I met Liz and Nate before their names were public or they even revealed what they looked like on their website! We all spoke together on a panel back at NYU back in 2015. I’d been reading their blog, but sometimes people’s blog personas don’t actually match up with real life. Let me say, Liz and Nate are truly authentic in their pursuit of intentional and simple living. We met before they’d achieved FIRE and were still living in Cambridge, Massachusetts. Before they quit their jobs, bought a homestead in Vermont, before they had not one, but two babies! Even then I could sense the frugal living and devotion to self-reliance and efficiency was not some sort of show, but genuinely how they felt. I’ve had the opportunity to spend quality time with Liz and Nate, (more so Liz), in person on several other occasions. Not just quick-chat type quality time, but hours-of-discussions type time. They’re the real deal.
Since that first panel meeting, so much has changed for all of us. They retired from the traditional work force, while I quit my regular job and pursued self-employment. And Liz and I both got book deals!
The book that started to change my thinking
An advanced copy of Meet the Frugalwoods arrived in my mailbox back in November 2017. I knew it would be different than most personal finance books I read because Liz was taking a memoir-style approach to sharing her story: the Frugalwoods’ journey from two college kids in love pursuing their career dreams in New York and DC and Boston to a family living on a homestead in Vermont. To be honest, I wasn’t sure how I was going to feel reading this book. I’ve long loved Liz’s writing, but the uber-frugality style of living is just not for me. The fact that Liz and Nate lived frugally and saved 70+ percent of their income while also living in a super expensive city impressed me, but I was certain no amount of beautiful prose could convince me to switch from my healthy savings rate and respectable frugality level to something more intense.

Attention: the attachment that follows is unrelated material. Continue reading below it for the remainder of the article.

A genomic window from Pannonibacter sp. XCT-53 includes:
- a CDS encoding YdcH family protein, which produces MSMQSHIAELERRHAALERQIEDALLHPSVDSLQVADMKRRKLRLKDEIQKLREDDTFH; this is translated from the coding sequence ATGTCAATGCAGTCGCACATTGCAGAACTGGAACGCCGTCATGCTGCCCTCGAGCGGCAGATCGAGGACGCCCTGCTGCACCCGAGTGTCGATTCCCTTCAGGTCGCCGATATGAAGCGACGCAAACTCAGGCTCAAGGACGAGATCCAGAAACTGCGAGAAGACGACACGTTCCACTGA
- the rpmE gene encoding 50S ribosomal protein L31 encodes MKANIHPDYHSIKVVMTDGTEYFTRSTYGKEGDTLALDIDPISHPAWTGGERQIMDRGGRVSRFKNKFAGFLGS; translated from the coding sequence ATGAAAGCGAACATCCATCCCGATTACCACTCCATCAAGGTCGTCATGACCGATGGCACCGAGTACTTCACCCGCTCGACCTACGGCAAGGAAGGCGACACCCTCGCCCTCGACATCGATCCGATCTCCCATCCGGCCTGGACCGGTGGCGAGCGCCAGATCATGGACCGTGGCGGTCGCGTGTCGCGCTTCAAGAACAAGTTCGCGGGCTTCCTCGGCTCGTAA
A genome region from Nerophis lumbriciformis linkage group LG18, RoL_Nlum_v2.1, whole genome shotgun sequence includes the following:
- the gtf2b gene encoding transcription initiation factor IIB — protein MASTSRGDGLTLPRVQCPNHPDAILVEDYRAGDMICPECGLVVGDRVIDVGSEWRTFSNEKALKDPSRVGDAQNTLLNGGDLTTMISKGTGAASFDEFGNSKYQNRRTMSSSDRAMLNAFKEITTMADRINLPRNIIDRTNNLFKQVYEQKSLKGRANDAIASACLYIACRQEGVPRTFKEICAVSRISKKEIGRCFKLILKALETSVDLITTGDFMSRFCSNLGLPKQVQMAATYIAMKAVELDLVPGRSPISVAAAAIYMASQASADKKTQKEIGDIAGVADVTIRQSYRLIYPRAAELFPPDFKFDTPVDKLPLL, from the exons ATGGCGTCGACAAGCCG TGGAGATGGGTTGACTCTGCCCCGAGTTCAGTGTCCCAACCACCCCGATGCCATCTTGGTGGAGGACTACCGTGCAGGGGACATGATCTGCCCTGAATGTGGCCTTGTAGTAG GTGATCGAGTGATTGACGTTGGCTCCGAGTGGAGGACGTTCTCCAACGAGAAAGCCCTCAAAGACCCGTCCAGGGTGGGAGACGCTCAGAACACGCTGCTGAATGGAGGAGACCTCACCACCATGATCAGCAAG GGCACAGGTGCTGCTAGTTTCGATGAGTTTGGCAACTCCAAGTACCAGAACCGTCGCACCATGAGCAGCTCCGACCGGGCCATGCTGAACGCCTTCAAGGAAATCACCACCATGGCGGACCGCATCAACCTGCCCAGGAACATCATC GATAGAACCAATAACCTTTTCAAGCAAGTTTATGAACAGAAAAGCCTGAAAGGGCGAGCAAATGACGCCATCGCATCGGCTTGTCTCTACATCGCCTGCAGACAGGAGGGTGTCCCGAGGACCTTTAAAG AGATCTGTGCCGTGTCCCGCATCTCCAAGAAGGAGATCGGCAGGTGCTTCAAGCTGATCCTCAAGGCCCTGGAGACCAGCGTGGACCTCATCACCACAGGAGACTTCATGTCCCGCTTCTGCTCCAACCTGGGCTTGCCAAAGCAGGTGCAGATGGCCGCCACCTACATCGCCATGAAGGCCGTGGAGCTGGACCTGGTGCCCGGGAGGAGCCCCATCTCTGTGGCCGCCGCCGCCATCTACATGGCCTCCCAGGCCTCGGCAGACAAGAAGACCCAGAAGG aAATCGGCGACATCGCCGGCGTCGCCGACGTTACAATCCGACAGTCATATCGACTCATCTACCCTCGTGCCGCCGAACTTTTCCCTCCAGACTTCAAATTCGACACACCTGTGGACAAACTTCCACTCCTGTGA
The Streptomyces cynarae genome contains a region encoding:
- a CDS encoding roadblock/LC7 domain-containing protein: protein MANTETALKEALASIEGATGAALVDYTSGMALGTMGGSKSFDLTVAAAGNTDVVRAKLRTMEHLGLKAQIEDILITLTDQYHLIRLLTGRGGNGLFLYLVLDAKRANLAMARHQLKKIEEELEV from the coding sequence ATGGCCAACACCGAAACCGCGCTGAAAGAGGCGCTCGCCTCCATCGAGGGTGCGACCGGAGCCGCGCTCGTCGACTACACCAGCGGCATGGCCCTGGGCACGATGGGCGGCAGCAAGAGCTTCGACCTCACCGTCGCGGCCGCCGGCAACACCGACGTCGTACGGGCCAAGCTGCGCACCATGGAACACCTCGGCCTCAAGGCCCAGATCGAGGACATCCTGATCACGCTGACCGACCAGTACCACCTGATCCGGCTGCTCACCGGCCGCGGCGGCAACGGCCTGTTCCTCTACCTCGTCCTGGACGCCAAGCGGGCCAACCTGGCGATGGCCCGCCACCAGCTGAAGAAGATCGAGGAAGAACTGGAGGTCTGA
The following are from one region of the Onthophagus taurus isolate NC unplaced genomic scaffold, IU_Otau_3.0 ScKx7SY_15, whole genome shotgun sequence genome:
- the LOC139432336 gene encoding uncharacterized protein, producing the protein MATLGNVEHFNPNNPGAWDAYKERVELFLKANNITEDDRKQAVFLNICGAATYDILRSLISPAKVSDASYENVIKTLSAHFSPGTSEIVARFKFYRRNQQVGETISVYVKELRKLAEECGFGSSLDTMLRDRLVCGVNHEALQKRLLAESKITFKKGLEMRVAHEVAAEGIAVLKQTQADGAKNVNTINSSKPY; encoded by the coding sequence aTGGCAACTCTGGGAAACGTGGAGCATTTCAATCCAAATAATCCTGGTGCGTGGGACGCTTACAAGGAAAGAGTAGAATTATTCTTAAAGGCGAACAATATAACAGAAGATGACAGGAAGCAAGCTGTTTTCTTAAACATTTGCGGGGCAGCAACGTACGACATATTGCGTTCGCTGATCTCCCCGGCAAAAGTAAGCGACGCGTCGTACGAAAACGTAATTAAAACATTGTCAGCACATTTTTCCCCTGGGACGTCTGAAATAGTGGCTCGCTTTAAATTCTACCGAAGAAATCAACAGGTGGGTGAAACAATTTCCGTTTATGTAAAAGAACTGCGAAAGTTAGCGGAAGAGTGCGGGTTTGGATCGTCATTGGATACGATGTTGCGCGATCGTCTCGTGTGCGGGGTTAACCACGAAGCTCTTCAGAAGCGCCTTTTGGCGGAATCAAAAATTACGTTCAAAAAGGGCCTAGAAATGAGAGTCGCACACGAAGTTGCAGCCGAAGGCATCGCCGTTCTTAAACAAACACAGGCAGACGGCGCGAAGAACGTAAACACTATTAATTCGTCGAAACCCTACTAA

Here’s the thing: Liz never tried to convince me (the reader) that the Frugalwoods style was the end-all-be-all way to achieve financial independence. In fact, she doesn’t even really discuss the movement and steps to achieve it as a whole until page 125.
Instead, the book focuses on intentional living and following Liz’s own journey of getting a bit lost and going back to the basics in order to remember what makes her happy and fulfilled as well as what keeps her marriage strong.
I read the book cover-to-cover in two days. Quite literally with a highlighter in hand. I don’t want to give you many spoilers, but here are two of my favorite nuggets:
“I didn’t quit school or my job, but somehow, I made space for our weekly hikes. I came to understand a maxim that guides me to this day: I can make time for whatever I want to do most. Full stop.”
“By retaining the things we love, we were able to craft a lifestyle that isn’t focused solely on saving money; but rather on optimizing for our priorities.
Peach and I got into a lot of discussions after I read Meet the Frugalwoods. For a few days there, I began to consider joining the dogmatic pursuit of achieving FIRE at an early age. To try and squirrel away as much of our salaries as possible and be able to leave the workforce and do what we wanted. But then I posed this question to Peach, “What would your ideal life look like?” He smiled and said, “Pretty much what it’s like right now.” *Insert heart melting*